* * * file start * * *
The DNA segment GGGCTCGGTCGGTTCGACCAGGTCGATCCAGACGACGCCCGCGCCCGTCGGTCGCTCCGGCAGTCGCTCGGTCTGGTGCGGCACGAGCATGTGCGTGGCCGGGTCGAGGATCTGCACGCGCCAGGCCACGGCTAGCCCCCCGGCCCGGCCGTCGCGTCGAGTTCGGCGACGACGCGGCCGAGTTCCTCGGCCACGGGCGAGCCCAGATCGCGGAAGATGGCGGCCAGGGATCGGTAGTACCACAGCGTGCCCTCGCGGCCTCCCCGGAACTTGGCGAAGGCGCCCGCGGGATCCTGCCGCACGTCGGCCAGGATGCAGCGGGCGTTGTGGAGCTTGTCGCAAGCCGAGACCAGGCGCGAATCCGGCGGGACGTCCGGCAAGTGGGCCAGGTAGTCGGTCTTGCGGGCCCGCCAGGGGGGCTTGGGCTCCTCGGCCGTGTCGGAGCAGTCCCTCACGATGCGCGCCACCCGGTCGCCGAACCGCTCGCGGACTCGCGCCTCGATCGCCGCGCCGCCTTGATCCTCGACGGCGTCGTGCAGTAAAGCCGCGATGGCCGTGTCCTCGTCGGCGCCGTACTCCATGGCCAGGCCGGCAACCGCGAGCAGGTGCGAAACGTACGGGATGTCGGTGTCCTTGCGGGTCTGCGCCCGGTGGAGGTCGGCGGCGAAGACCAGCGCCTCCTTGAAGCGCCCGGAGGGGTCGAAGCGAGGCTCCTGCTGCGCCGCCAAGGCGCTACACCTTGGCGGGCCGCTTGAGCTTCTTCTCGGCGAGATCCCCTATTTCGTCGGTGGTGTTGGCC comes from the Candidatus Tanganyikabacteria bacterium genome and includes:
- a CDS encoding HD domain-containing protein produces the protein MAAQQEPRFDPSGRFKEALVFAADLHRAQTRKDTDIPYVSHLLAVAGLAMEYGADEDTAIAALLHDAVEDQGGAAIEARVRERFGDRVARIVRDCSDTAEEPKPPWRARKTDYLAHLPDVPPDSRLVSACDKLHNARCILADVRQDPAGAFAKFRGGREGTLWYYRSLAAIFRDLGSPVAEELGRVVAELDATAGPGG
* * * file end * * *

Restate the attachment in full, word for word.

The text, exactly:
The DNA segment GGGCTCGGTCGGTTCGACCAGGTCGATCCAGACGACGCCCGCGCCCGTCGGTCGCTCCGGCAGTCGCTCGGTCTGGTGCGGCACGAGCATGTGCGTGGCCGGGTCGAGGATCTGCACGCGCCAGGCCACGGCTAGCCCCCCGGCCCGGCCGTCGCGTCGAGTTCGGCGACGACGCGGCCGAGTTCCTCGGCCACGGGCGAGCCCAGATCGCGGAAGATGGCGGCCAGGGATCGGTAGTACCACAGCGTGCCCTCGCGGCCTCCCCGGAACTTGGCGAAGGCGCCCGCGGGATCCTGCCGCACGTCGGCCAGGATGCAGCGGGCGTTGTGGAGCTTGTCGCAAGCCGAGACCAGGCGCGAATCCGGCGGGACGTCCGGCAAGTGGGCCAGGTAGTCGGTCTTGCGGGCCCGCCAGGGGGGCTTGGGCTCCTCGGCCGTGTCGGAGCAGTCCCTCACGATGCGCGCCACCCGGTCGCCGAACCGCTCGCGGACTCGCGCCTCGATCGCCGCGCCGCCTTGATCCTCGACGGCGTCGTGCAGTAAAGCCGCGATGGCCGTGTCCTCGTCGGCGCCGTACTCCATGGCCAGGCCGGCAACCGCGAGCAGGTGCGAAACGTACGGGATGTCGGTGTCCTTGCGGGTCTGCGCCCGGTGGAGGTCGGCGGCGAAGACCAGCGCCTCCTTGAAGCGCCCGGAGGGGTCGAAGCGAGGCTCCTGCTGCGCCGCCAAGGCGCTACACCTTGGCGGGCCGCTTGAGCTTCTTCTCGGCGAGATCCCCTATTTCGTCGGTGGTGTTGGCC comes from the Candidatus Tanganyikabacteria bacterium genome and includes:
- a CDS encoding HD domain-containing protein produces the protein MAAQQEPRFDPSGRFKEALVFAADLHRAQTRKDTDIPYVSHLLAVAGLAMEYGADEDTAIAALLHDAVEDQGGAAIEARVRERFGDRVARIVRDCSDTAEEPKPPWRARKTDYLAHLPDVPPDSRLVSACDKLHNARCILADVRQDPAGAFAKFRGGREGTLWYYRSLAAIFRDLGSPVAEELGRVVAELDATAGPGG